Jewish World Review March 23, 2005 /12 Adar II, 5765
Minimum wage, Maximum folly
Senators Edward Kennedy, D-Mass., and Rick Santorum, R-Pa., both
introduced proposals to increase the minimum wage from its current $5.15 an
hour. Sen. Kennedy's proposal would have raised the minimum wage to $7.25 in
three steps over 26 months, while Sen. Santorum's would have raised it to
$6.25 in two steps over 18 months. Two weeks ago, both measures failed
passage in the Senate.
Sen. Kennedy said, "I believe that anyone who works 40 hours a
week, 52 weeks a year, should not live in poverty in the richest country in
the world," after telling fellow senators that minimum wage workers earn
$5,000 below the poverty line for a family of three. Sen. Santorum said, "I
feel very comfortable that our proposal keeps the balance between the
ability of lower-skilled employees to enter the work force at a wage in
which they are compensated for the skills they bring to the job."
The idea that minimum wage legislation is an anti-poverty tool
is simply sheer nonsense. Were it an anti-poverty weapon, we might save
loads of foreign aid expenditures simply by advising legislators in the
world's poorest countries, such as Haiti, Bangladesh and Ethiopia, to
legislate higher minimum wages. Even applied to the United States, there's
little evidence suggesting that increases in the minimum wage help the poor.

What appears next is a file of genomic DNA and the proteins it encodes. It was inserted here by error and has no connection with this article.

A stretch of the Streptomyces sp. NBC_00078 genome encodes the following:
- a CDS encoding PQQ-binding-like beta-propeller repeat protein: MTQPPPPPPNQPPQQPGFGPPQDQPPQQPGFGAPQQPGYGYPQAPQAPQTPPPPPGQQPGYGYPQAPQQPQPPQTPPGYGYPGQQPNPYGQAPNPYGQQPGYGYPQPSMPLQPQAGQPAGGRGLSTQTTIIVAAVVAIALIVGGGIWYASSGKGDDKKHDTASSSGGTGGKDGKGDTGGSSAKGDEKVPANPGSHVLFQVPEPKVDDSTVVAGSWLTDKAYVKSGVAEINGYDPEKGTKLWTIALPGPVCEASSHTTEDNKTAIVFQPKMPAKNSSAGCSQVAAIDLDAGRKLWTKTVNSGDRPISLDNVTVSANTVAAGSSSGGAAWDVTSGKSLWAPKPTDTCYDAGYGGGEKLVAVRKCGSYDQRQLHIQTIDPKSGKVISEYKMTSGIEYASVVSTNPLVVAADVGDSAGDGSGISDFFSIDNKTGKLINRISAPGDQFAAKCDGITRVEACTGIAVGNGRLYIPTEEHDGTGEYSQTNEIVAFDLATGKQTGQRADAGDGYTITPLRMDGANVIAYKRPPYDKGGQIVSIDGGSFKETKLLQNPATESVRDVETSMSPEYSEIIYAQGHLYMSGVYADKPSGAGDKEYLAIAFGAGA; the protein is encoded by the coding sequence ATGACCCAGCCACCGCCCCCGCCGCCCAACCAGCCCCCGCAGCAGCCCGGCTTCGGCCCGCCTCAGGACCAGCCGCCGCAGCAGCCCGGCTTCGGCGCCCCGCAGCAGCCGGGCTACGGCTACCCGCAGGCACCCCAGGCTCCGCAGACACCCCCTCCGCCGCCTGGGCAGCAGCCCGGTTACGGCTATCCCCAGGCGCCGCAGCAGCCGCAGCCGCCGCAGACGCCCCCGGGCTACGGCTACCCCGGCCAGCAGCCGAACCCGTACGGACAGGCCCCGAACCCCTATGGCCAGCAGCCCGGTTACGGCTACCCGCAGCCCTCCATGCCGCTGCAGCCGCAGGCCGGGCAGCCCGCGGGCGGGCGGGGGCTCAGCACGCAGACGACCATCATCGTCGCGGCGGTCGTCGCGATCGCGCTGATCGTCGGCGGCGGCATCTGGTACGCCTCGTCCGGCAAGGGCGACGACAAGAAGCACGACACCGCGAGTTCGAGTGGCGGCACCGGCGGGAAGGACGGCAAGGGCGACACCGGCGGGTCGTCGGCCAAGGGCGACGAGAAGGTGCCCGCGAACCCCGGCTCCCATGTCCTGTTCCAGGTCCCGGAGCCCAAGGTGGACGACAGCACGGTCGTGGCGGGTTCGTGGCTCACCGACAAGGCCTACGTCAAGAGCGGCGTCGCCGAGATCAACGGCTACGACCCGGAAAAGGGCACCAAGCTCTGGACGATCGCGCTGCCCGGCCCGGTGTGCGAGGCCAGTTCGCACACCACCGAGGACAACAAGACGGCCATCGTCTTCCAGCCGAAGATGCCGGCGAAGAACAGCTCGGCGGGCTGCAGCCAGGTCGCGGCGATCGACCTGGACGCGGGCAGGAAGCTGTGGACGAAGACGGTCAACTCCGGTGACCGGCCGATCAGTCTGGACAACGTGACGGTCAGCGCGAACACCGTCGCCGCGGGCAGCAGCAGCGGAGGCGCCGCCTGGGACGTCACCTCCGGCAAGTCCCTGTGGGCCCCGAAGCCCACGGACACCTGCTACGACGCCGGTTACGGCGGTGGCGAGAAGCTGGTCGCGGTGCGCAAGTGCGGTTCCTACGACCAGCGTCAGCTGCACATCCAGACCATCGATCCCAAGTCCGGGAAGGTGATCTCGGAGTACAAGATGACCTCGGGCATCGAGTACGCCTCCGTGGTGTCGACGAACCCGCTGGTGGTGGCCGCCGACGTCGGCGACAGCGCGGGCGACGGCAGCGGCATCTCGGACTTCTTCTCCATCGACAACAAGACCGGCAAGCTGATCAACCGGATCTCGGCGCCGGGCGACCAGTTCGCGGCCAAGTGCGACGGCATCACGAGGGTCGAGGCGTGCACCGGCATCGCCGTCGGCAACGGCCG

Plus, according to the Bureau of Labor Statistics, only 2.2 percent of
working adults earn the minimum wage.
The crucial question for any policy is not what are its
intentions but what are its effects? One of its effects is readily seen by
putting yourself in the place of an employer and asking: If I must pay $6.25
or $7.25 an hour to whomever I hire, does it make sense for me to hire a
worker whose skills enable him to produce only $4.00 worth of value per
hour? Most employers would view doing so as a losing economic proposition.
Thus, one effect of minimum wages is that of discriminating against the
employment of low-skilled workers.
For the most part, teenagers dominate the low-skilled worker
category. They lack the maturity, skills and experience of adults. Black
teenagers not only share those characteristics, but they are additionally
burdened by grossly fraudulent education, making them even lower skilled.
Bureau of Labor Statistics unemployment data confirms the
economic prediction about minimum wage effects. Currently, the teen
unemployment rate is 16 percent for whites and 32 percent for blacks. In
1948, the unemployment rate for black teens (16-17) was lower (9.4 percent)
than white teens (10.2 percent). Plus, black teens were more active in the
How might we explain that? How about arguing that there was less
racial discrimination in 1948, or back then black teens were more highly
educated than white teens? Of course, such arguments would be nonsense. The
fact of the matter is that while there was a minimum wage of 40 cents an
hour prior to 1948, it had been essentially repealed by the post-World War
II inflation; however, with successive increases in the minimum wage, black
teen unemployment rose relative to white teens to where it has become
permanently double that of white teens.
If the minimum wage law has these effects, then how does it pass
political muster? The current Social Security debate over private accounts
gives us a hint. In the political arena, you dump on people who can't dump
back on you. Few politicians owe their office to the youth vote. Despite the
"concern for the children" malarkey they spout, it's voting age adults to
whom politicians are beholden. It turns out that adults benefit from the
discriminatory effects of minimum wages, and older adults benefit from
Social Security intergenerational transfers.
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